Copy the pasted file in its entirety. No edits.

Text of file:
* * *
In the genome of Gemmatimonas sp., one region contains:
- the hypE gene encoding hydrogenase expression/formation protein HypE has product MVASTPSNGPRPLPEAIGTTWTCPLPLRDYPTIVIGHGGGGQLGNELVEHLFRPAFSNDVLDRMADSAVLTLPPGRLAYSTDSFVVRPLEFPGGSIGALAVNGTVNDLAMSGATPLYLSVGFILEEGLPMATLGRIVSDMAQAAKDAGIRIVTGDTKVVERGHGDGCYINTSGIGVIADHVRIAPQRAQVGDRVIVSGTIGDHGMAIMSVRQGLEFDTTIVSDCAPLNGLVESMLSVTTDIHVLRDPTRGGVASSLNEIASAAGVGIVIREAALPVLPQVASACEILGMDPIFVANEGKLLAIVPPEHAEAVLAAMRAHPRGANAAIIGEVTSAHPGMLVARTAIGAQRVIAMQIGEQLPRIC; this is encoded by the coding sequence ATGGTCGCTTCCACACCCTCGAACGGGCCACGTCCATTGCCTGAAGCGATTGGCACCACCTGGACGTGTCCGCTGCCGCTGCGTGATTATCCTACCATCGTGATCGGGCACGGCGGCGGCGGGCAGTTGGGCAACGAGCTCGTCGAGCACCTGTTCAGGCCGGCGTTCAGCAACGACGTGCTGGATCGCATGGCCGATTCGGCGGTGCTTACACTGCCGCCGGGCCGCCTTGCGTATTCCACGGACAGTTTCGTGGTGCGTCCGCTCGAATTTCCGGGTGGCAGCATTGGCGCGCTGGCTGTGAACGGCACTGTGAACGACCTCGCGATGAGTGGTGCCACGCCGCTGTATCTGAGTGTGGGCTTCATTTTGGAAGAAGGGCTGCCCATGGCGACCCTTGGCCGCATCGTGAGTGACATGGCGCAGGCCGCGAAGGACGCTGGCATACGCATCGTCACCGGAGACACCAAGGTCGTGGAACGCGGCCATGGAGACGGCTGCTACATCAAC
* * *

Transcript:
In the genome of Gemmatimonas sp., one region contains:
- the hypE gene encoding hydrogenase expression/formation protein HypE has product MVASTPSNGPRPLPEAIGTTWTCPLPLRDYPTIVIGHGGGGQLGNELVEHLFRPAFSNDVLDRMADSAVLTLPPGRLAYSTDSFVVRPLEFPGGSIGALAVNGTVNDLAMSGATPLYLSVGFILEEGLPMATLGRIVSDMAQAAKDAGIRIVTGDTKVVERGHGDGCYINTSGIGVIADHVRIAPQRAQVGDRVIVSGTIGDHGMAIMSVRQGLEFDTTIVSDCAPLNGLVESMLSVTTDIHVLRDPTRGGVASSLNEIASAAGVGIVIREAALPVLPQVASACEILGMDPIFVANEGKLLAIVPPEHAEAVLAAMRAHPRGANAAIIGEVTSAHPGMLVARTAIGAQRVIAMQIGEQLPRIC; this is encoded by the coding sequence ATGGTCGCTTCCACACCCTCGAACGGGCCACGTCCATTGCCTGAAGCGATTGGCACCACCTGGACGTGTCCGCTGCCGCTGCGTGATTATCCTACCATCGTGATCGGGCACGGCGGCGGCGGGCAGTTGGGCAACGAGCTCGTCGAGCACCTGTTCAGGCCGGCGTTCAGCAACGACGTGCTGGATCGCATGGCCGATTCGGCGGTGCTTACACTGCCGCCGGGCCGCCTTGCGTATTCCACGGACAGTTTCGTGGTGCGTCCGCTCGAATTTCCGGGTGGCAGCATTGGCGCGCTGGCTGTGAACGGCACTGTGAACGACCTCGCGATGAGTGGTGCCACGCCGCTGTATCTGAGTGTGGGCTTCATTTTGGAAGAAGGGCTGCCCATGGCGACCCTTGGCCGCATCGTGAGTGACATGGCGCAGGCCGCGAAGGACGCTGGCATACGCATCGTCACCGGAGACACCAAGGTCGTGGAACGCGGCCATGGAGACGGCTGCTACATCAAC